“You will abound in every good work. As it is written: ‘He has scattered abroad his gifts to the poor; his righteousness endures forever.’ Now he who supplies seed to the sower and bread for food will also supply and increase your store of seed and will enlarge the harvest of your righteousness. You will be made rich in every way so that you can be generous on every occasion, and through us your generosity will result in thanksgiving to God” (vv. 8-11).
Let us put the three passages side-by-side for a view of the suggestive similarity between the blessings for being generous:
|Mal 3:10||2Co 9:7-11||Php 4:18f.|
|Giving||Bring the whole tithe into the store house, that there may be food in my house.||7Each man should give what he has decided in his heart to give, not reluctantly or under compulsion,||you will abound in every good work. 9As it is written: “He has scattered abroad his gifts to the poor;||so that you can be generous on every occasion, and through us your generosity will result in thanksgiving to God.||18…I have received from Epaphroditus the gifts you sent. They are a fragrant offering, an acceptable sacrifice, pleasing to God.|
|Receiving||Test me in this,” says the Lord Almighty, “and see if I will not throw open the floodgates of heaven and pour out so much blessing that you will not have room enough for it.”||for God loves a cheerful giver. 8 And God is able to make all grace abound to you, so that in all things at all times, having all that you need,||His righteousness endures forever.” 10Now he who supplies seed to the sower and bread for food will also supply and increase your store of seed and will enlarge the harvest of your righteousness. 11You will be made rich in every way||19And my God will meet all your needs according to his glorious riches in Christ Jesus.|
If we consider that there is no passage about tithes in the New Testament which is parallel to Mal 3:10, the likeness between the rewards for giving in the three passages above makes it clear that there is a theological equivalence between the tithes of the Old Testament and the free offerings of love in the New. Two passages from the book of Proverbs also bear on this subject. The first is more typical of the Old Testament itself: “Honor the Lord with your wealth, with the firstfruits of all your crops; then your barns will be filled to overflowing, and your vats will brim over with new wine” (Pr 3:9f.). The second is of a more general scope: “One man gives freely, yet gains even more; another withholds unduly, but comes to poverty” (11:24).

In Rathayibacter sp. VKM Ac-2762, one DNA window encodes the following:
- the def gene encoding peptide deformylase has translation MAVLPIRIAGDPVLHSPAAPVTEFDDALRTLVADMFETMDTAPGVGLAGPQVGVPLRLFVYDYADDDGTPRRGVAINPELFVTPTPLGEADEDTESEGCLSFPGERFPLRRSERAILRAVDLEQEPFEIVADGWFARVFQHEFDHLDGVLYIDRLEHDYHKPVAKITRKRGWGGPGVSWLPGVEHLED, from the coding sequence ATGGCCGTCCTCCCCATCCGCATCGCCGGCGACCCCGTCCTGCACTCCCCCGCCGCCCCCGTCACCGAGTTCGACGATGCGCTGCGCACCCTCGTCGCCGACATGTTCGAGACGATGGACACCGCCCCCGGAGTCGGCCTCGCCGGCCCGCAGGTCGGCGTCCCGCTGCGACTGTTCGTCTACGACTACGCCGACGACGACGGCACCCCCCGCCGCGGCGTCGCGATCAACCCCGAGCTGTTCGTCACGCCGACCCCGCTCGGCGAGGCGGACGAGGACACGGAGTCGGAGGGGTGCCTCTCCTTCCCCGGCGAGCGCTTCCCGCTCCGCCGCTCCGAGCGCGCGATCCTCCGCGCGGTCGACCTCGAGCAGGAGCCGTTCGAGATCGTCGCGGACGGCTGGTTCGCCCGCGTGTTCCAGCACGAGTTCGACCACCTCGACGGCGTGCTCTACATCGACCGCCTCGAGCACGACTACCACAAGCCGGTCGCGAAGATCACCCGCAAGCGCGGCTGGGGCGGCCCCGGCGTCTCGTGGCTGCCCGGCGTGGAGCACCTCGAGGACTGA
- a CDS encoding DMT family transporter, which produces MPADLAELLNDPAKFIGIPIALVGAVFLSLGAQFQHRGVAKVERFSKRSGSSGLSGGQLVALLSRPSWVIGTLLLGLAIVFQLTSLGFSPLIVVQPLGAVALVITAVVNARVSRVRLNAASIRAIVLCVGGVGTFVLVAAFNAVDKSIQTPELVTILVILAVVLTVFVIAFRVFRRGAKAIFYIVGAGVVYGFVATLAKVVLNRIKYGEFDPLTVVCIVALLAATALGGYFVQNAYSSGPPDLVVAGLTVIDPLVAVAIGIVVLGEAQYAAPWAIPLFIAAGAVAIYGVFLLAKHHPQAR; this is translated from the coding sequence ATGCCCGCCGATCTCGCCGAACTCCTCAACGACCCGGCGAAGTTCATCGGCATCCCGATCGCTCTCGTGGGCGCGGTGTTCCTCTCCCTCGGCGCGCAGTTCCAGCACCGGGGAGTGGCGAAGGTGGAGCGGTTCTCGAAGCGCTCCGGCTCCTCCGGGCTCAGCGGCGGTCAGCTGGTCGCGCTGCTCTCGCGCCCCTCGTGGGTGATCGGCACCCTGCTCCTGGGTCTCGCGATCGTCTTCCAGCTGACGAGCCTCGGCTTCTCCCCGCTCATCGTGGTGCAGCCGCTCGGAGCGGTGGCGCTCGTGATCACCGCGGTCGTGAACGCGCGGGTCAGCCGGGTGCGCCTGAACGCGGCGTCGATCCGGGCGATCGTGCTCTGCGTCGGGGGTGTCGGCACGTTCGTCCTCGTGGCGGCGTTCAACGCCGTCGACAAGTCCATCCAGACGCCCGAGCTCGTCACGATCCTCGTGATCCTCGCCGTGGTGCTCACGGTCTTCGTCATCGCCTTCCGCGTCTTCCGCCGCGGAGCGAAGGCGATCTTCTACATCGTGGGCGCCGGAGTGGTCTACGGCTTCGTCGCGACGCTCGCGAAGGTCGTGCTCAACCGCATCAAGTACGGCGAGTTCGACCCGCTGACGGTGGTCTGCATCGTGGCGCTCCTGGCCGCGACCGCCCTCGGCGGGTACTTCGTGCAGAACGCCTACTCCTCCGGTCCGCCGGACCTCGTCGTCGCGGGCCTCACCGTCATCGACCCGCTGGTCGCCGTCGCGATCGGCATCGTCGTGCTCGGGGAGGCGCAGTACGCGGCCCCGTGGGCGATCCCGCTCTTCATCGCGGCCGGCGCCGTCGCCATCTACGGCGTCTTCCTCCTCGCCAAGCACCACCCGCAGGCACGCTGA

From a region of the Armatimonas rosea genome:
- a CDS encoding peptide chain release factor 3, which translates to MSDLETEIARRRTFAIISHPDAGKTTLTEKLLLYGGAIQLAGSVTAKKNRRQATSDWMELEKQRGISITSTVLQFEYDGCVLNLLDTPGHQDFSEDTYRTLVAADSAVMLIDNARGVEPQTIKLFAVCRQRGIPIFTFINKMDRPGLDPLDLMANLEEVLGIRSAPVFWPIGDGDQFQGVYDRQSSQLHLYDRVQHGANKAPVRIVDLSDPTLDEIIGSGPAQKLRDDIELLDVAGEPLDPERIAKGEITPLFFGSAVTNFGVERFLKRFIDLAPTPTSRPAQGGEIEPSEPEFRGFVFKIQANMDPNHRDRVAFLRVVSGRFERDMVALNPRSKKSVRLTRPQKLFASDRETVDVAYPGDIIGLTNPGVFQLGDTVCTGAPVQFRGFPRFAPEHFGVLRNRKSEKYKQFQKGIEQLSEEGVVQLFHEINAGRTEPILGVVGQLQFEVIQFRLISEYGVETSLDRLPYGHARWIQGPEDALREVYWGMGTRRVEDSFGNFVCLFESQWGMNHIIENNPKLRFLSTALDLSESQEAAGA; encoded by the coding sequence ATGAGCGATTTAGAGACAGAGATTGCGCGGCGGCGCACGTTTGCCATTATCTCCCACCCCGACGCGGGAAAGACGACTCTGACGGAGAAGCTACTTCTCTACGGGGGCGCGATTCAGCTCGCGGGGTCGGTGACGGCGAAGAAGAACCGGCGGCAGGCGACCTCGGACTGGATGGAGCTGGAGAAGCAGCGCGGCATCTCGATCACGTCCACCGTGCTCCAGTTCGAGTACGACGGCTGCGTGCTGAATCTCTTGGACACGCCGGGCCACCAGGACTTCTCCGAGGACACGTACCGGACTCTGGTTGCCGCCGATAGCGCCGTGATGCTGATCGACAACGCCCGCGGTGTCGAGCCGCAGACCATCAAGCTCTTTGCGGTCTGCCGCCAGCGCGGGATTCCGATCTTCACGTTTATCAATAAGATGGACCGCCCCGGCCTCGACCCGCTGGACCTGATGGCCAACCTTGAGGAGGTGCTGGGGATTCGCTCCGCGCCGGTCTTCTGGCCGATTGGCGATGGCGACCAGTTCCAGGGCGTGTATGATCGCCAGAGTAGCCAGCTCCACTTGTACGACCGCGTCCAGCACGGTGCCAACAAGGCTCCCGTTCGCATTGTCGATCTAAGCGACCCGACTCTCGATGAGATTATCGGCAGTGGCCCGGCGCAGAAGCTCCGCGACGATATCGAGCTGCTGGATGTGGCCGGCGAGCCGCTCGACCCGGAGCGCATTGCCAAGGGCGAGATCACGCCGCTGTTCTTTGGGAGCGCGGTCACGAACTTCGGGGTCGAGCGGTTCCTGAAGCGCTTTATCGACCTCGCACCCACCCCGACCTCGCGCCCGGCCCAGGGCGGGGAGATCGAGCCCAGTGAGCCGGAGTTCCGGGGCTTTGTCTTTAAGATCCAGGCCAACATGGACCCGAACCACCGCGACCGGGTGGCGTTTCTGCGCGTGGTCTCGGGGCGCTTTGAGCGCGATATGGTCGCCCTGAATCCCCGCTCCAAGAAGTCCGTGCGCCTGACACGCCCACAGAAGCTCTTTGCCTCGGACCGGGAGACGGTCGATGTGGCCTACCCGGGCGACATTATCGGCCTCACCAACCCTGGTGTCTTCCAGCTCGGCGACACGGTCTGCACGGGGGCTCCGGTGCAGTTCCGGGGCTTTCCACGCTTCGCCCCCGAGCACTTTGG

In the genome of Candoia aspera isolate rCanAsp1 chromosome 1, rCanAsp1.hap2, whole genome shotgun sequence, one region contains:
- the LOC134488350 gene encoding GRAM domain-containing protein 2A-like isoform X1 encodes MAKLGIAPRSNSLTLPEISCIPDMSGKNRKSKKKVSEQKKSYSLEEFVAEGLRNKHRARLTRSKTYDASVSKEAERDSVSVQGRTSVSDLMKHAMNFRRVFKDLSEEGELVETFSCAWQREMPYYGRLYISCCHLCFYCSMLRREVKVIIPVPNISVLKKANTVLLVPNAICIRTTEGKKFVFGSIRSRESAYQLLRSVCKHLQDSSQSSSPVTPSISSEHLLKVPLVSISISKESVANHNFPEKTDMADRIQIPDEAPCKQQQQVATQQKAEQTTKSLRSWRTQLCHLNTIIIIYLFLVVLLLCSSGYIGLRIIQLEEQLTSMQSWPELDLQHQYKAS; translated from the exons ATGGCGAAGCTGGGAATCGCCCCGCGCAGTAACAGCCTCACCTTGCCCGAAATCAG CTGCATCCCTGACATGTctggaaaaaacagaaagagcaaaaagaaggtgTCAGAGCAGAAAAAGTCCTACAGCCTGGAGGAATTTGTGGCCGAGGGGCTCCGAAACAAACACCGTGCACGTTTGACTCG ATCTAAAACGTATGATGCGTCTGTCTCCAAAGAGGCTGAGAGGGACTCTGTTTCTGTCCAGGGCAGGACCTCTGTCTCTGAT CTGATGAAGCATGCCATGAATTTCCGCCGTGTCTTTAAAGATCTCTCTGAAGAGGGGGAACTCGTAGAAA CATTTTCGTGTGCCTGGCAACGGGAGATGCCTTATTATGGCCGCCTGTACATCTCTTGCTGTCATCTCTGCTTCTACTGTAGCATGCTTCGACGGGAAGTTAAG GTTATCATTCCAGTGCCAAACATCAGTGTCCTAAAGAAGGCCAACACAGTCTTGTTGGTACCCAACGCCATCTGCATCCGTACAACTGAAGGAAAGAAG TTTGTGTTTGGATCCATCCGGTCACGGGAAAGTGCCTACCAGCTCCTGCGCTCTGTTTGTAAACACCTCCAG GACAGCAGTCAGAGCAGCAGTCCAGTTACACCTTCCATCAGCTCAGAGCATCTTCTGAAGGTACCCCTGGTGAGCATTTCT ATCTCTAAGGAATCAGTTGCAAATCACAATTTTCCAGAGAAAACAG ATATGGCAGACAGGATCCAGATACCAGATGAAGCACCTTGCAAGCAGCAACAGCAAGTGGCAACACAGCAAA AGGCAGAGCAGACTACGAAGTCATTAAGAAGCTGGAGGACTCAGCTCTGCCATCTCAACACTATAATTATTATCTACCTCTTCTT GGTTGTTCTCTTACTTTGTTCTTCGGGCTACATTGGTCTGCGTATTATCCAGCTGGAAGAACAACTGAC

When the Pharisees rebuked Jesus’ (hungry) disciples for picking heads of grain to eat on a Sabbath, what was forbidden by the law, the Lord answered: “‘Haven’t you read what David did when he and companions were hungry? He entered the house of God, and he and his companions ate the consecrated bread – which was not lawful for them to do, but only for the priests” (Mt 12:3f.). Then Jesus makes a great revelation to the Pharisees: “‘I tell you that one greater than the temple is here’” (v. 6). He is the fulfillment of the promise represented by the temple; he is what the temple was symbolically: the place of God’s manifestation to His people. And the fact that he is the true meaning of the temple implies that there is a higher meaning to the priesthood and food offerings too. Jesus still said to the Pharisees: “‘If you had known what these words mean, “I desire mercy, not sacrifice,” you would not have condemned the innocent. For the Son of Man is Lord of the Sabbath’” (vv. 7f.). Mercy is the “sacrifice” that God desires (which deserves that name especially when the aid one gives is costly, sacrificial indeed). David, hungry, ate the consecrated bread in the temple, which only the priests could eat. This seems to indicate the kind of service that God was preparing His people to offer Him. Food consecrated in the temple and ate by the priests is now consecrated by feeding the hungry and those in the service of the gospel of Christ. The Levites received their “wages” for serving in the temple. Missionaries should be supported for serving in the “temple of the road.” If one wants to consecrate food or money to God, take care of people in need and those preaching the good news of salvation among the nations. In Mt 23:23 Jesus is not confirming the law of the tithes for the Christians, but showing the right interpretation of the law. His saying can interpreted in terms of another: “I desire mercy, and not sacrifice.” God formerly accepted sacrifices but always demanded justice and mercy too. In like manner, He required tithes, but “the weightier matters of the law” were equally required – in fact not “equally,” but primarily required, as the “weightier.” In the new dispensations, God does not require tithes as such, but anything and everything necessary to meet someone else’s necessity – the poor and those who dedicate their lives to the service of the gospel. Love is the criterion for giving in the New Testament. Our neighbor’s need defines what “tithe” means in the Christian economy.